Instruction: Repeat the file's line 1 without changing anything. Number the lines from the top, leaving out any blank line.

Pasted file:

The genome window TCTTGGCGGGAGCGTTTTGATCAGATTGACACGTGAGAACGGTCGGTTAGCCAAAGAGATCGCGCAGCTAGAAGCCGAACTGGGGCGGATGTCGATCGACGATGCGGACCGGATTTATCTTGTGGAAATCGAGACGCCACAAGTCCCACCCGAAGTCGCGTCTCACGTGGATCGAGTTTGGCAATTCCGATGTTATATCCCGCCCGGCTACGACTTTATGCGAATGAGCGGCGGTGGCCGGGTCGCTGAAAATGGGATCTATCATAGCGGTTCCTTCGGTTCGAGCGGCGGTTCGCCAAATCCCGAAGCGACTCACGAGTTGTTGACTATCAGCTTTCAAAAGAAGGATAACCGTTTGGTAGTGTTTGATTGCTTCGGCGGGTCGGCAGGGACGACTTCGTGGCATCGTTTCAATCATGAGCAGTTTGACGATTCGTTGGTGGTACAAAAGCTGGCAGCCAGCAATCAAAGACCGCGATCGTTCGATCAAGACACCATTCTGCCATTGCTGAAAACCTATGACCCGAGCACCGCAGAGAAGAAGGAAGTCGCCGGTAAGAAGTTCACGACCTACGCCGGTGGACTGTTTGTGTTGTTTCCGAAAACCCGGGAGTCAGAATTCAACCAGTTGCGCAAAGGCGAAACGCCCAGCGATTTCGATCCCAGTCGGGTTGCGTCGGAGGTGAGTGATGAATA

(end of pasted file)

The genome window TCTTGGCGGGAGCGTTTTGATCAGATTGACACGTGAGAACGGTCGGTTAGCCAAAGAGATCGCGCAGCTAGAAGCCGAACTGGGGCGGATGTCGATCGACGATGCGGACCGGATTTATCTTGTGGAAATCGAGACGCCACAAGTCCCACCCGAAGTCGCGTCTCACGTGGATCGAGTTTGGCAATTCCGATGTTATATCCCGCCCGGCTACGACTTTATGCGAATGAGCGGCGGTGGCCGGGTCGCTGAAAATGGGATCTATCATAGCGGTTCCTTCGGTTCGAGCGGCGGTTCGCCAAATCCCGAAGCGACTCACGAGTTGTTGACTATCAGCTTTCAAAAGAAGGATAACCGTTTGGTAGTGTTTGATTGCTTCGGCGGGTCGGCAGGGACGACTTCGTGGCATCGTTTCAATCATGAGCAGTTTGACGATTCGTTGGTGGTACAAAAGCTGGCAGCCAGCAATCAAAGACCGCGATCGTTCGATCAAGACACCATTCTGCCATTGCTGAAAACCTATGACCCGAGCACCGCAGAGAAGAAGGAAGTCGCCGGTAAGAAGTTCACGACCTACGCCGGTGGACTGTTTGTGTTGTTTCCGAAAACCCGGGAGTCAGAATTCAACCAGTTGCGCAAAGGCGAAACGCCCAGCGATTTCGATCCCAGTCGGGTTGCGTCGGAGGTGAGTGATGAATA